The first time, they marched in suits.
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Kameny, a Harvard PhD who lived in the nation’s capital until his death in 2011, was ousted from his federal government job in 1957 because of his homosexuality. He led demonstrations in Washington, New York and Philadelphia, and in the 1960s his message was always more about gays and lesbians being accepted in the eyes of the law rather than the more edgy “gay power” message.
But today, the celebratory and sometimes raucous international Pride celebrations in June, which attract hundreds of thousands of people in cities worldwide, can be traced back to Kameny’s modest and decorous demonstrations in Philadelphia.
“The Annual Reminder was meant to remind the nation on its birthday of the promise of rights, liberty and the pursuit of happiness that had been denied to gay people,” said George Chauncey, a history professor at Yale University who has written extensively about LGBTQ history.
Everything in gay activism though, including the Annual Reminder, changed after the June 29, 1969, Stonewall riots — the unrest that occurred after police raided a gay bar on Christopher Street in New York City.
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Just days after Stonewall, Craig Rodwell, the owner of Greenwich Village’s Oscar Wilde Bookshop, the country’s first gay bookstore, organized a bus of about 30 young gay and lesbian activists to join the Annual Reminder in Philadelphia.
The protesters from New York were dressed in stylish jeans and shirts, while those affiliated with Kameny were dressed in their traditional suits, according to Lillian Faderman, the author of “The Gay Revolution.” Still, Kameny let them join in.
But then, according to Faderman, Kameny spotted two female protesters holding hands and ordered them to stop the public display of affection during the protest. Annoyed, the New York protesters rebelled against Kameny’s caution. They scribbled over the signs that Kameny had provided, writing things such as “Stop Sexual Fascism” and “Gay Power Now.”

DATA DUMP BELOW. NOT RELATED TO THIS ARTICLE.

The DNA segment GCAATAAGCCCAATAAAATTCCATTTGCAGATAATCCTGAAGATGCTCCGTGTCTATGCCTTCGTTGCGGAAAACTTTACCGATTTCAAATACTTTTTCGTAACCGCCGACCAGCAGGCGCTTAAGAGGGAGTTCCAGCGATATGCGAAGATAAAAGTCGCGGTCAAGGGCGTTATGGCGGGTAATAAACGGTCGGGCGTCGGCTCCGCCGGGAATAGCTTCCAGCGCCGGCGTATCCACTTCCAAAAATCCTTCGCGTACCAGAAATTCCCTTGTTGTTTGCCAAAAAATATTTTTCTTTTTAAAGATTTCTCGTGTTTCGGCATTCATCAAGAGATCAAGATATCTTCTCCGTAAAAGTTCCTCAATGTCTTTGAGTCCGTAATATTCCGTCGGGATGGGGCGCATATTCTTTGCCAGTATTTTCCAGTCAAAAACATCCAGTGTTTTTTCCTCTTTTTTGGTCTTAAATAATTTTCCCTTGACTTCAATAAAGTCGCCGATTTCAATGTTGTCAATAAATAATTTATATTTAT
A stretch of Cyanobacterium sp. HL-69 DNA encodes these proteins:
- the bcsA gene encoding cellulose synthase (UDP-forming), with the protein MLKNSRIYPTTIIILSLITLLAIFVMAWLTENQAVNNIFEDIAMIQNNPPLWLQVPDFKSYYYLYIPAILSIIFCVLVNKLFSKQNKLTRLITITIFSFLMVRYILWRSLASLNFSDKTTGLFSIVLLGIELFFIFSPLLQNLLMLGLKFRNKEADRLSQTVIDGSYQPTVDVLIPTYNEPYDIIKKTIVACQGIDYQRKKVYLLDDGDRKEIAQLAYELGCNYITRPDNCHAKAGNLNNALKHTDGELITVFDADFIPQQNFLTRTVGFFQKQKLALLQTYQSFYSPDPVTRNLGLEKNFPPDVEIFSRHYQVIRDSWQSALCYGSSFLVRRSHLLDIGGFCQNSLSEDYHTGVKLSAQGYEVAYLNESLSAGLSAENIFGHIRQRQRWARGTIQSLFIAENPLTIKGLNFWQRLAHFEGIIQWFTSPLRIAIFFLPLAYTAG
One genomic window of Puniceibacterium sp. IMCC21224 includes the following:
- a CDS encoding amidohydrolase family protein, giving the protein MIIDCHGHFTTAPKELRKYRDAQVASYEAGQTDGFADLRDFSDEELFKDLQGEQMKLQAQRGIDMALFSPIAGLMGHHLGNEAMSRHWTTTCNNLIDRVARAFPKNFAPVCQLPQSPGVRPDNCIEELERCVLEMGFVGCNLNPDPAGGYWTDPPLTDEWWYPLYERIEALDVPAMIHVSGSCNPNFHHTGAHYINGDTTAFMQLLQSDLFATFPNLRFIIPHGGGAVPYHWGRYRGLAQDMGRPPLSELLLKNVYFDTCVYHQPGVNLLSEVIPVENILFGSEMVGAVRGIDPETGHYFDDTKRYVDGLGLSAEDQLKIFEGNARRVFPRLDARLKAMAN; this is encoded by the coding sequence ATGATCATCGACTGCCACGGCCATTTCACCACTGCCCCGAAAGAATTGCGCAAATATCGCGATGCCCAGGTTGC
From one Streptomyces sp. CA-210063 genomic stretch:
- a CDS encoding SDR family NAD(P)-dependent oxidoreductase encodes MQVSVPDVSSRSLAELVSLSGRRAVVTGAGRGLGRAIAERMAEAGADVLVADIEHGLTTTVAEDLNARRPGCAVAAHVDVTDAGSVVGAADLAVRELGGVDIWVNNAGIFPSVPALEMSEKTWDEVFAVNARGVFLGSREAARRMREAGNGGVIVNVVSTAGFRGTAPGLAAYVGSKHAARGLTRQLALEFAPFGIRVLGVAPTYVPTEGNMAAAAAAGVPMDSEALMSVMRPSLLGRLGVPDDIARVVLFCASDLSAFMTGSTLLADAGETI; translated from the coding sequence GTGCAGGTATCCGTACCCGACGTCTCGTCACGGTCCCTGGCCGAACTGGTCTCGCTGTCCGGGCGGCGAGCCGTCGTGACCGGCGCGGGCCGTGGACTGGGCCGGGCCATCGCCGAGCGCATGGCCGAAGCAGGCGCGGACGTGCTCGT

Rodwell decided the Annual Reminder was ineffective — drowned out by all the other Fourth of July protests — and, along with other prominent activists, organized a more radical demonstration the following year. In 1970, the “Christopher Street Liberation Day Parade” marked the anniversary of the Stonewall riots. That parade, which attracted thousands of people in New York City, has morphed into today’s Pride Parade.
“Eventually Kameny really loved those Pride marches, and he stopped wearing the suit and tie,” Faderman said. “In the beginning, he wasn’t happy that his demonstration was taken over by jeans and T-shirts. But eventually he came to know that it was a good thing.”
During that first protest in New York, a few thousand people marched from Greenwich Village to Central Park. And a large Christopher Street West Liberation Day Parade unfolded in Los Angeles. About 30 people also held a march in San Francisco.
Faderman said she stood on the sidelines in Los Angeles and watched in awe as thousands of people marched by her. In 1970, it was unusual — and even dangerous — for people to be so public about their sexuality.
“It was totally incredible,” Faderman said. “I came out into the gay girls bar scene in 1956. We had to hide. It was scary. You didn’t march down Hollywood Boulevard — you hid.”
The mood at those first marches in 1970 could be described as “radical celebration,” according to Chauncey. More cities started hosting gatherings each year, with Washington holding its first in 1972. The marches eventually came to be known as “Pride” parades or festivals sometime in the mid-1970s, taking the name from a gay rights advocacy organization called Personal Rights in Defense and Education, which is known by its acronym, PRIDE.
“Instead of asking to be admitted into American society and be granted civil rights, this was initially a much more radical celebration — a celebration not on the nation’s birthday but on the birthday of gay liberation,” Chauncey said. “The arc of the gay movement in the 1960s followed the arc of the civil rights movement, moving from a very significant demand at its time of black civil rights in the ’50s and ’60s to a more militant demand of black power.”
Chauncey acknowledged some of the recent criticisms lodged against Pride and said that it has become a marketing opportunity for big businesses. To the consternation of many local D.C. activists, for instance, one of the main sponsors of the Pride Parade in the nation’s capital is Wells Fargo, which has lent money to private prisons.
But, according to Chauncey, the Pride festivities often rise to the occasion. In the ’80s and ’90s, the festivities were angrier and rebuked the government’s lack of response to the AIDs crisis. And, he said, it still remains an empowering event for young people who are just coming out.
“These marches don’t bear any resemblance at all to the radical politics of the early marches, but certainly at times of crisis the marches have become more militant again and politicized again,” Chauncey said. “And they continue to be what they were at the beginning — an important place for people who are just coming out to have the courage to march in the street. Only now there are hundreds of thousands people.”
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